However, that’s the problem. The question or argument is as follows:

  1. we have to grow textile plants to make clothes for people. That’s undisputed.
  2. What kind of plantes - cotton, hemp, nettles, bamboo, etc. - to grow where - arid or temperate climate etc. - and how - with lots of pesticide and artifical fertilizer or the organic way - can and should be choosen wisely with regards to long-term consequences on the enviroment and the people living there, not solely on the question “what brings more cash right now?”

Both cotton and hemp, like any other plant, need a minimum of water to grow. That you can use more water than necessary isn’t the question. The question is, if the minimum water for hemp is lower than for cotton, than you can grow hemp in areas where growing cotton would be in-advisable.

I assumed that this would be self-evident, and I further assumed that dopers, as intelligent and general liberal people, would accept saving the enviroment as obviously smart and the current practice of growing cotton in dry areas as obviosuly stupid.

Apparently, I forgot to take into account the American mindset, where some ideas are simply too weird to be ever accepted: why save or even care about the enviorment if there’s money to be made? The idea of re-using cloth bags when shopping is strange and unheard of for Americans. The “enormous” amount of time and effort - all of about 20 min. - it takes to put washing on the line justifies completly wasting electric energy in a clothes dryer for Americans (because only poor immigrant people use the clothes line, because it’s forbidden, because the clothes would smell strange of fresh air instead of the chemical softener and the chemical artifical smell of dryer sheets). I mean, even Cecil can’t conceive of people advocating the use of hemp for enviromental reasons alone, he kept returning to people advocating the legalizing of marijuana, and making fun of people smoking joints.

Of the cotton-producing countries listed on wikipedia, several have arid areas. There’s no detailed listing of where in the US or India the cotton is grown, so maybe it’s done where there’s enough rainfall, although e.g. the Southern countries of the US which historically produced cotton also have little rainfall.

In many cases - like in Spain with the tomato growers, since I don’t have detailed infos on the situation in the US (I hoped to get information from experts here, instead of ideological rants) - farmers only concerned with the “economic efficiency” = making as much money as possible regardless of consequences get their irrigation water by simply drilling a well. This is illegal in that part of Spain because there isn’t enough water in that area, but the government doesn’t keep up, and the farmers don’t care. As a result of all that well-drilling, the water table has dropped from 4 m to 20 m, with disastrous results for the enviroment outside the tomato farms.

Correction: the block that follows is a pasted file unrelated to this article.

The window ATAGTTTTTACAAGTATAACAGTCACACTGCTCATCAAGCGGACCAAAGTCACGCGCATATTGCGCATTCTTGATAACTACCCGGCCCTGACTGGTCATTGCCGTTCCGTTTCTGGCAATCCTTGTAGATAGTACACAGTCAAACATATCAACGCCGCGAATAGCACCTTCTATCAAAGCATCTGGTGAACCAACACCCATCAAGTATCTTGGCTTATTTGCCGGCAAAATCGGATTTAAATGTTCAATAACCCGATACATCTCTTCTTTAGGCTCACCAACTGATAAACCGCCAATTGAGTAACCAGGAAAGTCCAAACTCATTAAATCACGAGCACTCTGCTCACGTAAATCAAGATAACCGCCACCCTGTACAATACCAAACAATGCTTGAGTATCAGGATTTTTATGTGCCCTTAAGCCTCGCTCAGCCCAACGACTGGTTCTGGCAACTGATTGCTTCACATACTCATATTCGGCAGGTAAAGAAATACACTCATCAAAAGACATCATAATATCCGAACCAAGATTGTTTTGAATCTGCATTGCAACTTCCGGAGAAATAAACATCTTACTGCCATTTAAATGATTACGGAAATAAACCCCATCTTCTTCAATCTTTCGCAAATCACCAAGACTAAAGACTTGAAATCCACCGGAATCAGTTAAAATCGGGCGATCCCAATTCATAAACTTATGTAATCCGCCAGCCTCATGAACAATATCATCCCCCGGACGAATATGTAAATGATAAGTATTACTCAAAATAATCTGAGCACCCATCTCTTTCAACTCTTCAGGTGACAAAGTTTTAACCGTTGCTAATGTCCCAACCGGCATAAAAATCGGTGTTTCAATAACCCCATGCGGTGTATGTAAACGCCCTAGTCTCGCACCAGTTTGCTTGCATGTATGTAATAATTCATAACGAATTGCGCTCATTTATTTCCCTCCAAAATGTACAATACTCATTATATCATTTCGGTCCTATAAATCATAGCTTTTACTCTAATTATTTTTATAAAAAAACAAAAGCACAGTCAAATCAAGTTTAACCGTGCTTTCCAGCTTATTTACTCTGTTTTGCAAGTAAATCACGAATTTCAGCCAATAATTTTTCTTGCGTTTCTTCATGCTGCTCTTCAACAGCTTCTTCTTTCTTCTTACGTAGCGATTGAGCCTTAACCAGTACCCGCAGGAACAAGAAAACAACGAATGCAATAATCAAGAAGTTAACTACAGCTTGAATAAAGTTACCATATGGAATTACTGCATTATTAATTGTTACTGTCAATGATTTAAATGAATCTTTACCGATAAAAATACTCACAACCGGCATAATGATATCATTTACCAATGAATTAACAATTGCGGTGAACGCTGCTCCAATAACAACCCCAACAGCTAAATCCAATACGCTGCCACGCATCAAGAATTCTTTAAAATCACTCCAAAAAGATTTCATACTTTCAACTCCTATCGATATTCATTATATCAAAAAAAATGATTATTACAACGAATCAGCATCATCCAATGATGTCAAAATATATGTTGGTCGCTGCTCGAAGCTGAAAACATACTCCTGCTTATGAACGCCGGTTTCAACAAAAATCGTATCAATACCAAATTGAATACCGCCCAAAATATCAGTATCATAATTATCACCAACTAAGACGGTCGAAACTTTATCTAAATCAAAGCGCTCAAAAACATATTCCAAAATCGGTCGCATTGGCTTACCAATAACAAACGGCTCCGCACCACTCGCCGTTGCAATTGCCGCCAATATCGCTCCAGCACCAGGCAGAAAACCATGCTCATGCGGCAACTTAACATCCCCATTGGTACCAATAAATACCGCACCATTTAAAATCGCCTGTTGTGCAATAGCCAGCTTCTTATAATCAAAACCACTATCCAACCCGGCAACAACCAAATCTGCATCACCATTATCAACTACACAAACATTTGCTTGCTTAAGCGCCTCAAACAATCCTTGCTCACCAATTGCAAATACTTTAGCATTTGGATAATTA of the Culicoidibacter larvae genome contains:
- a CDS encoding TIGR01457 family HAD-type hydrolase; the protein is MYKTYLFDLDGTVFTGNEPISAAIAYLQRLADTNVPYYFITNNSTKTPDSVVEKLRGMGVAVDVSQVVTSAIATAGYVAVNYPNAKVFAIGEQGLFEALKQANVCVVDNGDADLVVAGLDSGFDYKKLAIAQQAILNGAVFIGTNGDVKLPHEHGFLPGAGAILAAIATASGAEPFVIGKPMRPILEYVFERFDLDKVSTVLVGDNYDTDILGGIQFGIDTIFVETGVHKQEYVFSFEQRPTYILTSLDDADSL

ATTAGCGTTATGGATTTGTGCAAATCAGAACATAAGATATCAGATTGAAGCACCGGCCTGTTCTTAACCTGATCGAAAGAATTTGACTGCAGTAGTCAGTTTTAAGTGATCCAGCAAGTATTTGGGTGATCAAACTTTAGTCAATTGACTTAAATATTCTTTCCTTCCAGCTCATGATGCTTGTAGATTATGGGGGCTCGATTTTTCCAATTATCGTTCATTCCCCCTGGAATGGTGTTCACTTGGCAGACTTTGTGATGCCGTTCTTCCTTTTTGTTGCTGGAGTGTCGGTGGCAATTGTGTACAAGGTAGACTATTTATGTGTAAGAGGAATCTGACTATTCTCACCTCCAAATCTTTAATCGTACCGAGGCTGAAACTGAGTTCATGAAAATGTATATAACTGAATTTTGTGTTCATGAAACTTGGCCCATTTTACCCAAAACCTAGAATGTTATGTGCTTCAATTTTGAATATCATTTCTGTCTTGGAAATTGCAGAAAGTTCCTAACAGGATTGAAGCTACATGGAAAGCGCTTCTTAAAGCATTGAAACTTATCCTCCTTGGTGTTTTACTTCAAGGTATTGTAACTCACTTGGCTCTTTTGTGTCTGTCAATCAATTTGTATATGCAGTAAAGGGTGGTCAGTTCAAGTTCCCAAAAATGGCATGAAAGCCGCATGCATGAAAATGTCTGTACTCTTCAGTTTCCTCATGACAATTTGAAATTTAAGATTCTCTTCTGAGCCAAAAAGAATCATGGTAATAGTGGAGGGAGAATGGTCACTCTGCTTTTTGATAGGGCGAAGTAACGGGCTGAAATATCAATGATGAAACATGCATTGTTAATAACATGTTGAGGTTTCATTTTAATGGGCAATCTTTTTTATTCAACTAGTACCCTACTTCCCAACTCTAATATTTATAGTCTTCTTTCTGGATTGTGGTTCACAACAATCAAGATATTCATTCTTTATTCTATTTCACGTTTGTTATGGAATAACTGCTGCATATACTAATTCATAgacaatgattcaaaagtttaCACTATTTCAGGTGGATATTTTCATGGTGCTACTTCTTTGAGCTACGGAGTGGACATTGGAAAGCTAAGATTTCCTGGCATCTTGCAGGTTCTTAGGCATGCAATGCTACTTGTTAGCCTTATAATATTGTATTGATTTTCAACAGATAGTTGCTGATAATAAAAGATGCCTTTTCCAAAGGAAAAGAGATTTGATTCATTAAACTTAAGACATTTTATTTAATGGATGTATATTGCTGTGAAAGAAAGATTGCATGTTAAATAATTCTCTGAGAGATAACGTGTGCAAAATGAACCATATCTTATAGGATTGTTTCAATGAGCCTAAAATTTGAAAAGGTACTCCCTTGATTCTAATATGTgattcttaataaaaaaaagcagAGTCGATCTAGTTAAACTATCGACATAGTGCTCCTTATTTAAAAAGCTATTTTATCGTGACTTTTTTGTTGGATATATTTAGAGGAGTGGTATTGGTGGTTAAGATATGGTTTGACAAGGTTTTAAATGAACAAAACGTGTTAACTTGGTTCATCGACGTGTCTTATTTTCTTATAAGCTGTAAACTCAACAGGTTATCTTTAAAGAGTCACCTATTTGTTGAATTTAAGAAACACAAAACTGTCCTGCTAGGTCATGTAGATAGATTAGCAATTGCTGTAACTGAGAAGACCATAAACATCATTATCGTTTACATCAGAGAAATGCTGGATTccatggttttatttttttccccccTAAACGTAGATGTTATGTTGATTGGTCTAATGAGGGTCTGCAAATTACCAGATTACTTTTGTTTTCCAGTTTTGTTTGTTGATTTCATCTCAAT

So “enoug irrigation water” depends on the viewpoint of the farmer thinking of “money now” or of the people with a longer view thinking of long-term consequences.

Yes, it should be that money is the only concern for people. Who gives a shit about the enviroment? Who cares about people in the 3rd world getting sick and dying from the pesticides in their drinking water? How stupid of me to not remember that there are AGW deniers among the dopers, and that a lot of dopers don’t believe that any measures should be taken against AGW if it might interfere with the industry making profits, because money is the most important thing ever.
I wonder, have you never heard of the Cree saying about not eating money, or are you determined to go the full mile to find out if it’s actually true?

Only I never made this suggestion at all! I don’t want the farmers in the Aral basin to grow any textile fabrics, only substince farming. Leave that area alone as much as possible, to try and save the pitiful rest of what’s left.

My suggestion was to use rational reasons when deciding where to grow what plants, but according to you, that’s not how the world should work, because if everybody only thinks of the money, we would be much better off, as we can see from the past century and the effects that destruction of the enviroment has had on people. I guess as long as you can’t see it happen to Americans, it doesn’t count?

constanze said:

Let’s see…

So far, the only ideological rants I see are coming from the chief accuser. Perhaps you should look in a mirror?

constanze said:

Wait just a second. You have just defended Blake’s point. According to you, the primary cause was the Soviets mandating that the subsistence farmers change and use their land for production crops. What Blake was saying was that it wouldn’t really matter if they had mandated cotton or corn or soybeans or hemp, because the farmers were no longer growing just to meet local needs, but rather growing to support export of the crops. That overuse of the land and overuse of water to support that growth is what caused the draught and the destruction. Were the farmers using minimum amount of water required, or just irrigating the hell out of it to make sure it grew well? Because irrigating the hell out of it is independent of the crop being grown.

No. First, the Soviets mandated cotton to get money. Which, according to Blake, is the way things should be, because that’s okay. (And if you don’t see the ideology in that - well, it doesn’t surprise me anymore).

Second, he claimed that water was wasted - I don’t know if more water than necessary was used, but cotton as a plant that needs lots of water was a bad choice.

Would other plants have had similarly results? Maybe, but we haven’t seen that. We have seen evidence of cotton been grown in an area that is not suited for it had very bad results both for the enviroment and the people who live there.

But according to you, any plant would have been bad, so it’s okay. No need to switch from cotton to hemp which uses less water because everything is bad!

Blake already said that farmers waste water if they can, you’re simply repeating the same argument. So I will try and rephrase my own argument again:

The question is, since textile plants need to be grown somewhere (undisputed), the decision what kind of plants and what kind of technique (using flood irrigation or drop irrigation) should be made sensible.

I don’t agree with Blake or you that money should be the deciding reason. I don’t agree with Blake or you that because people can and do waste water, all plants are equally wasteful.